For Destrie Ranon, next Saturday's Hawaiian Night basketball games will be her first exposure with that SMSU tradition.
"I've heard a lot about it," said Ranon, a freshman secondary education major from Honolulu, Hawaii.
Ranon's journey from Moanalua High School in Honolulu to Southwest Minnesota State and Marshall is an interesting one.
"I knew I wanted to come over to the mainland," she said, recounting her tale. "My home life wasn't that great, and I wanted to get away."
Ranon said her school had a number of initiatives to help students find a college after graduation.
"I did some research online, looking for places that are affordable," she said. "Minnesota popped up, along with some colleges in California and Oregon. That's how I first heard about (SMSU)."
"Everyone always asks me that, how I ended up here," she said with a laugh. "I'm always up for something new, I'm not one to stick around one place that long. I like adventure."
Culture shock? "A bit, yes," said Ranon. "Everything is different. The surroundings are different. I came with my mom and her boyfriend and drove down here last August from Minneapolis. Everything was green."
She's seen that green turn to various shades of fall brown and is going through her first winter. The severe change in seasons is new to her, having come from a tropical paradise.
"The first couple of months were rough," she said. "It took some getting used to, meeting new people and stuff. I have friends in the Midwest, but the closest is five hours, at Ashford University in Clinton, Iowa. It's not like I can catch a bus or anything."
Food has been a big change, too.
"It was hard to adjust," she said. "Here they eat a lot of potatoes. The (Residential Restaurant) does a good job of including different things, but back home, the tastes are so different. I don't know how to explain it. I do miss cooking. I try and cook (native dishes) here and share them, but no one likes them."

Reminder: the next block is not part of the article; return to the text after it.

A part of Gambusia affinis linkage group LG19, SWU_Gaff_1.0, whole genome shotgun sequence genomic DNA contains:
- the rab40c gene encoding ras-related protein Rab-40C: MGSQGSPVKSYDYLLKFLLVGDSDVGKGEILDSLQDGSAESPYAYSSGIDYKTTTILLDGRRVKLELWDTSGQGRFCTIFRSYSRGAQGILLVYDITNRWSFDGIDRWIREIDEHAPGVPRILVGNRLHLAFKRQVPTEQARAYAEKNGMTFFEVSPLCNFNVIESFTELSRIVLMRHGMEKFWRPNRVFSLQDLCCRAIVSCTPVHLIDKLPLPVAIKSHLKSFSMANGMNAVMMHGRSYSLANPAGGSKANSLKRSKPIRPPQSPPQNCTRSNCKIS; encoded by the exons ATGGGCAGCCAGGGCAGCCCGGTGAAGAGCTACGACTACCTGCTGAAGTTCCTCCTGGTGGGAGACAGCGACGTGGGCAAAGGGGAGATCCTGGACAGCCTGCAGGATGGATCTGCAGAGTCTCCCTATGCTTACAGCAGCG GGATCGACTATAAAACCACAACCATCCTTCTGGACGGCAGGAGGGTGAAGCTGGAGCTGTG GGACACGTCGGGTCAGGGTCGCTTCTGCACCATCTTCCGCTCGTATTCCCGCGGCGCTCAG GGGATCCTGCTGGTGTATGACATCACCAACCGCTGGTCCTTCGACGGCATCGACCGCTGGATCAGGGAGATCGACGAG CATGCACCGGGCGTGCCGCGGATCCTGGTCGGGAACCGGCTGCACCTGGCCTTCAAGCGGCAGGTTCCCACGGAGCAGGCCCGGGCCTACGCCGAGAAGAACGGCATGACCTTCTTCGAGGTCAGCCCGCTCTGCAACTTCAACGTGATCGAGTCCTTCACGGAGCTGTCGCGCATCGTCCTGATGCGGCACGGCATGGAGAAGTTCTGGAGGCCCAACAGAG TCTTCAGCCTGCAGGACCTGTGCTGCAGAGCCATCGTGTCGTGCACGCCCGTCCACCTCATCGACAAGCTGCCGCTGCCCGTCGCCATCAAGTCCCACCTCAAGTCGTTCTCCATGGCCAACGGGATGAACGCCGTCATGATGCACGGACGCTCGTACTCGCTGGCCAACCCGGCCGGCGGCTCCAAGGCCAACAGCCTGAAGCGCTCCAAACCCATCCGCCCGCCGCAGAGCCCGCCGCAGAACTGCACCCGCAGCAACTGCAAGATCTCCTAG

One of those dishes is an island staple, she said.
"Spam and rice wrapped in seaweed. Not a lot of people here like seaweed,"?she said.
Her grades have improved dramatically since arriving.
"I was at 3.8 last semester. I've never done that well in school. I was always a 'C' and 'D' student, to be honest. I had a lot of friends who kept me distracted. I don't have a lot of friends here yet, so I've been able to concentrate on my studies more,"?she said.
She's taking 19 credits this semester and working for ARAMARK, the campus food service provider.
The oldest of five children, she's the first in her family to attend college. And while the adjustment has been trying at times, she is, generally, enjoying her college experience at SMSU.
As for Hawaiian Night, it's likely she'll be the only native Hawaiian at the 5 and 7 p.m. doubleheader against Winona State.
"Hawaiian is an ethnicity," she said. "You have to be a Hawaiian in blood to be Hawaiian. A lot of people think that if you live in Hawaii, you're a Hawaiian. That's not true. We have a word for foreigners, 'haole,' which technically means foreigner. We use it more to describe white people. If someone calls you that, it's not necessarily a good thing. It's not always used as a negative, sometimes it's used to describe skin color."
The reality of life in the Midwest has met her perceptions.
"When I was online looking at SMSU, it looked like a decent-sized school, that you could interact with your professors. That's happened here. All of the professors are really helpful I think," she said. She especially likes Dr. Richard Herder, assistant professor of speech communication. "He's from Minnesota and taught in Florida and is now back up here. He's good with knowing about diversity and getting us all together."
Her newfound success in the classroom has a lot to do with geography, she admits.
"My friends in high school didn't drink or do drugs,"?she said. "We're good kids, but we didn't find school important. We'd mess around in class, and near the end, skip class and go to the beach. I was a big beach bum and enjoyed outdoor activities.
"I don't regret any of it. I learned from it, and it created memories."
She purchased a Hawaiian shirt over the holiday break and said she'll pick one of her 'trucker' hats she wears on the beach.
"I have one with a hula girl, one that says 'beach bum' and one that says 'I'm not late, I'm on Hawaiian time,'" she said.